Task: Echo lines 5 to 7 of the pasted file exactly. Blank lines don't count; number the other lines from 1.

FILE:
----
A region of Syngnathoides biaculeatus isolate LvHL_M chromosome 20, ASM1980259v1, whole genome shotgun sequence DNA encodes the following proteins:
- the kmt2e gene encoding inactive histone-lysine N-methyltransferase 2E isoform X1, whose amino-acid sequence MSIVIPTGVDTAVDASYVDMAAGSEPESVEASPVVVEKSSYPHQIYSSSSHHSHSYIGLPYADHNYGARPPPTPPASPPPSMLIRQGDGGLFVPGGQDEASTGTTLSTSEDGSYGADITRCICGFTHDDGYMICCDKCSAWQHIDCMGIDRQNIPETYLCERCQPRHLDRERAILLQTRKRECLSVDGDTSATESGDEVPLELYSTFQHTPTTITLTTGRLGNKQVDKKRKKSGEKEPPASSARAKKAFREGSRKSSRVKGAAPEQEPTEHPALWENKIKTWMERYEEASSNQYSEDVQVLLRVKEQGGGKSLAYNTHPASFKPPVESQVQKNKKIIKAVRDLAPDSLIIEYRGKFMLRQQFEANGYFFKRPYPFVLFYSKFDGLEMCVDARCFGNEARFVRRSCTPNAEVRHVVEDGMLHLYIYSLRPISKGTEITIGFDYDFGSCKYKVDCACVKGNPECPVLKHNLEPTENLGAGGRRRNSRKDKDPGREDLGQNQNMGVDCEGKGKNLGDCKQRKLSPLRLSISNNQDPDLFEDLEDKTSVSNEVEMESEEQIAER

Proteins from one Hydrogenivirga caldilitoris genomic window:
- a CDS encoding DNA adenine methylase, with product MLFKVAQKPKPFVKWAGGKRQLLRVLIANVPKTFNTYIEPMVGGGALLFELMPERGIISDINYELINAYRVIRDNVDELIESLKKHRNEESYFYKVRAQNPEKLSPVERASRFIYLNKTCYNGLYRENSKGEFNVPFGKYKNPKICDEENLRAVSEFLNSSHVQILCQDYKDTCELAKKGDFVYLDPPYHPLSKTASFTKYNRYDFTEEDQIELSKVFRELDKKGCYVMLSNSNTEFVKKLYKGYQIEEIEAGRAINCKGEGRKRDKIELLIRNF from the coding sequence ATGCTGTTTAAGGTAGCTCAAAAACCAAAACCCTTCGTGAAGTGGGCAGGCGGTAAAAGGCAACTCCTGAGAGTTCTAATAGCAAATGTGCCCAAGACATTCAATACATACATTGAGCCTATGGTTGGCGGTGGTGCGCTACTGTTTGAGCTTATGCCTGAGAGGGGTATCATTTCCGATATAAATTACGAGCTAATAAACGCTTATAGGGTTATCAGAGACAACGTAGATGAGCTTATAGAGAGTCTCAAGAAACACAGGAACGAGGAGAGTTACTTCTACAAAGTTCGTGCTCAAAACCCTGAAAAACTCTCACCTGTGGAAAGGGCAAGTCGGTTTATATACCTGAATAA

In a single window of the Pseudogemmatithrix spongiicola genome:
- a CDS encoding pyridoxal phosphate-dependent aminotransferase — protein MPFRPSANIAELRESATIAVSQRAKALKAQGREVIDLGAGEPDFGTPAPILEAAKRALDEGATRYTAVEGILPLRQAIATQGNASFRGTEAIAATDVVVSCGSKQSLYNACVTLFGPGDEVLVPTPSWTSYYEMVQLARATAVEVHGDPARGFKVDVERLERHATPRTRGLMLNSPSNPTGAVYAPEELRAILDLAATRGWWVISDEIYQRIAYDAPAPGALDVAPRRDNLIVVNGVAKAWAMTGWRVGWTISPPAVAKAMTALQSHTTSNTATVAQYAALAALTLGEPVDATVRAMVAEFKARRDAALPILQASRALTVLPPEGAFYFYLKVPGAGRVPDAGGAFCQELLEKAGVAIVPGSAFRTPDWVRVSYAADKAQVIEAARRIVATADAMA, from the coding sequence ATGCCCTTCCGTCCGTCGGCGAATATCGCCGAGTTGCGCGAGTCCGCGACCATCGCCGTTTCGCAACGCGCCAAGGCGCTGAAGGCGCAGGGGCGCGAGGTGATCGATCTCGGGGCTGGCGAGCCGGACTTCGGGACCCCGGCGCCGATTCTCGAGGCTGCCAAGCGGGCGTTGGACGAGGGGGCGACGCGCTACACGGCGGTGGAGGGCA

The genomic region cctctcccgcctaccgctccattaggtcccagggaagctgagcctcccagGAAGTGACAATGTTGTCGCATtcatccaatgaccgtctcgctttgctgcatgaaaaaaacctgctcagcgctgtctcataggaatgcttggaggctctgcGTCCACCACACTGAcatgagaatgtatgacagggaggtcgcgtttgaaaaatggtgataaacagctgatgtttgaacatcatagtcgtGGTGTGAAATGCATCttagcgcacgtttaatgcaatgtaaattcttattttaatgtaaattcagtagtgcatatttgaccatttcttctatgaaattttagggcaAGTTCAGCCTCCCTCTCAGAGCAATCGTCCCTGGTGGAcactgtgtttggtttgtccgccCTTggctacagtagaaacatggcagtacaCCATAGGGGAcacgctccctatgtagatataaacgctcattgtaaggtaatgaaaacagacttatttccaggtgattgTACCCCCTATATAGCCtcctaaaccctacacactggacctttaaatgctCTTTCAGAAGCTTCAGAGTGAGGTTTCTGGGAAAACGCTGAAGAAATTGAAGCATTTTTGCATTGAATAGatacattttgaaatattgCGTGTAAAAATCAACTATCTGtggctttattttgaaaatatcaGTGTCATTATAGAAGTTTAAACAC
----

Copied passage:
In a single window of the Pseudogemmatithrix spongiicola genome:
- a CDS encoding pyridoxal phosphate-dependent aminotransferase — protein MPFRPSANIAELRESATIAVSQRAKALKAQGREVIDLGAGEPDFGTPAPILEAAKRALDEGATRYTAVEGILPLRQAIATQGNASFRGTEAIAATDVVVSCGSKQSLYNACVTLFGPGDEVLVPTPSWTSYYEMVQLARATAVEVHGDPARGFKVDVERLERHATPRTRGLMLNSPSNPTGAVYAPEELRAILDLAATRGWWVISDEIYQRIAYDAPAPGALDVAPRRDNLIVVNGVAKAWAMTGWRVGWTISPPAVAKAMTALQSHTTSNTATVAQYAALAALTLGEPVDATVRAMVAEFKARRDAALPILQASRALTVLPPEGAFYFYLKVPGAGRVPDAGGAFCQELLEKAGVAIVPGSAFRTPDWVRVSYAADKAQVIEAARRIVATADAMA, from the coding sequence ATGCCCTTCCGTCCGTCGGCGAATATCGCCGAGTTGCGCGAGTCCGCGACCATCGCCGTTTCGCAACGCGCCAAGGCGCTGAAGGCGCAGGGGCGCGAGGTGATCGATCTCGGGGCTGGCGAGCCGGACTTCGGGACCCCGGCGCCGATTCTCGAGGCTGCCAAGCGGGCGTTGGACGAGGGGGCGACGCGCTACACGGCGGTGGAGGGCA

The genomic region cctctcccgcctaccgctccattaggtcccagggaagctgagcctcccagGAAGTGACAATGTTGTCGCATtcatccaatgaccgtctcgctttgctgcatgaaaaaaacctgctcagcgctgtctcataggaatgcttggaggctctgcGTCCACCACACTGAcatgagaatgtatgacagggaggtcgcgtttgaaaaatggtgataaacagctgatgtttgaacatcatagtcgtGGTGTGAAATGCATCttagcgcacgtttaatgcaatgtaaattcttattttaatgtaaattcagtagtgcatatttgaccatttcttctatgaaattttagggcaAGTTCAGCCTCCCTCTCAGAGCAATCGTCCCTGGTGGAcactgtgtttggtttgtccgccCTTggctacagtagaaacatggcagtacaCCATAGGGGAcacgctccctatgtagatataaacgctcattgtaaggtaatgaaaacagacttatttccaggtgattgTACCCCCTATATAGCCtcctaaaccctacacactggacctttaaatgctCTTTCAGAAGCTTCAGAGTGAGGTTTCTGGGAAAACGCTGAAGAAATTGAAGCATTTTTGCATTGAATAGatacattttgaaatattgCGTGTAAAAATCAACTATCTGtggctttattttgaaaatatcaGTGTCATTATAGAAGTTTAAACAC